This research project provides comprehensive training in various environmental science disciplines, covering topics such as environmental river processes, molecular techniques, ecological analysis, and metagenomic sequencing. Participants will gain practical experience by conducting hands-on laboratory experiments that simulate river and lake conditions, allowing them to explore the effects of biofilm colonization on natural textile fibers. They will also have the opportunity to study biological communities within biofilms on different fiber types, using real river water for a more practical approach. Additionally, fieldwork includes spatial sampling of textile fiber populations in rivers and lakes.
Further details on how to contact the supervisor for this project and how to apply for this project can be found here:
For any enquiries related to this project please contact Sarah Cook ([email protected]) University of Warwick.
To apply to this project:
- You must include a CENTA studentship application form, downloadable from: CENTA Studentship Application Form 2024.
- You must include a CV with the names of at least two referees (preferably three) who can comment on your academic abilities.
- Please submit your application and complete the host institution application process via: https://warwick.ac.uk/fac/sci/lifesci/study/pgr/studentships/nerccenta/ Complete the online application form – selecting course code P-C1PB (Life Sciences PhD); from here you will be taken through to another screen where you can select your desired project. Please enter “NERC studentship” in the Finance section and add Nikki Glover, [email protected] as the scholarship contact. Please also complete the CENTA application form 2024 and submit via email to [email protected]. Please quote CENTA 2024-W18 when completing the application form.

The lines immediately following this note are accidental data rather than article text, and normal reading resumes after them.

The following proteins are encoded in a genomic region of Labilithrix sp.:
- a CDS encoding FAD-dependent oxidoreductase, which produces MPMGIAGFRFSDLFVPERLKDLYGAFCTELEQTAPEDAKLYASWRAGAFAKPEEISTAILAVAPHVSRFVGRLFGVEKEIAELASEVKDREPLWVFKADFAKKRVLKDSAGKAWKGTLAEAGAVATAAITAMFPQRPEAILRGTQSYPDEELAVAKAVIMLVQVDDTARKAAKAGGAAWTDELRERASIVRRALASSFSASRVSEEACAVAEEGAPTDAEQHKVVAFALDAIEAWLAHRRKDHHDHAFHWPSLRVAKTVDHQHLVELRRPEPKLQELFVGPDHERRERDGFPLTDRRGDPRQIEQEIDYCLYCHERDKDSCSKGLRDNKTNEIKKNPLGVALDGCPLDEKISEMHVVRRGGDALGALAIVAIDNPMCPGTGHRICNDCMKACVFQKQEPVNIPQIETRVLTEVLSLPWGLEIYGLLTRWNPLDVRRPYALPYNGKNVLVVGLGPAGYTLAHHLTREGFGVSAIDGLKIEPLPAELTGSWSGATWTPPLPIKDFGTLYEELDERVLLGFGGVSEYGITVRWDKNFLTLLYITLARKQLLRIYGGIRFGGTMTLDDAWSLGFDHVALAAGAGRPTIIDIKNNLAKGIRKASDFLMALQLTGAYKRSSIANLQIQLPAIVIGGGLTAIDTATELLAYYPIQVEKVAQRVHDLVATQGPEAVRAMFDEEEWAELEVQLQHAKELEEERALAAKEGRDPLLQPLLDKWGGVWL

Applications must be submitted by 23:59 GMT on Wednesday 10th January 2024.
Year 1 will concentrate on setting up laboratory experiments simulating river and lake conditions. This encompasses equipment preparation, securing natural textile fiber samples, and launching biofilm colonization experiments, with initial data collection and analysis commencing.
Year 2, the project will progress to more advanced experimentation, investigating the influence of environmental parameters on fiber behaviour. Additionally, it will delve into characterizing biological communities within biofilms formed on various fiber types.
Year 3, the project’s focus will shift towards the analysis and interpretation of the accumulated data. The primary objective will be to synthesize findings and draw conclusions about the entrapment and resuspension of natural fibers in freshwater environments.
Cook, S., Price, O., King, A., Finnegan, C., van Egmond, R., Schäfer, H., Pearson, JM., Abolfathi, S., Bending, GD. Bedform characteristics and biofilm community development interact to modify hyporheic exchange. Sci Total Environ. 2020 Dec 20;749:141397. doi: 10.1016/j.scitotenv.2020.141397.
Détrée, C., Labbé, C., Paul-Pont, I., Prado, E., El Rakwe, M., Thomas, L., Delorme, N., Le Goïc, N. and Huvet, A., 2023. On the horns of a dilemma: Evaluation of synthetic and natural textile microfibre effects on the physiology of the pacific oyster Crassostrea gigas. Environmental Pollution, 331, p.121861.
Hazlehurst, A., Tiffin, L., Sumner, M. and Taylor, M., 2023. Quantification of microfibre release from textiles during domestic laundering. Environmental Science and Pollution Research, 30(15), pp.43932-43949. doi: https://doi.org/10.1007/s11356-023-25246-8
Stanton, T., Johnson, M., Nathanail, P., MacNaughtan, W. and Gomes, R. (2019). Freshwater and airborne textile fibre populations are dominated by ‘natural’, not microplastic, fibres. Science of The Total Environment, 666, 377-389. doi: https://doi.org/10.1016/j.scitotenv.2019.02.278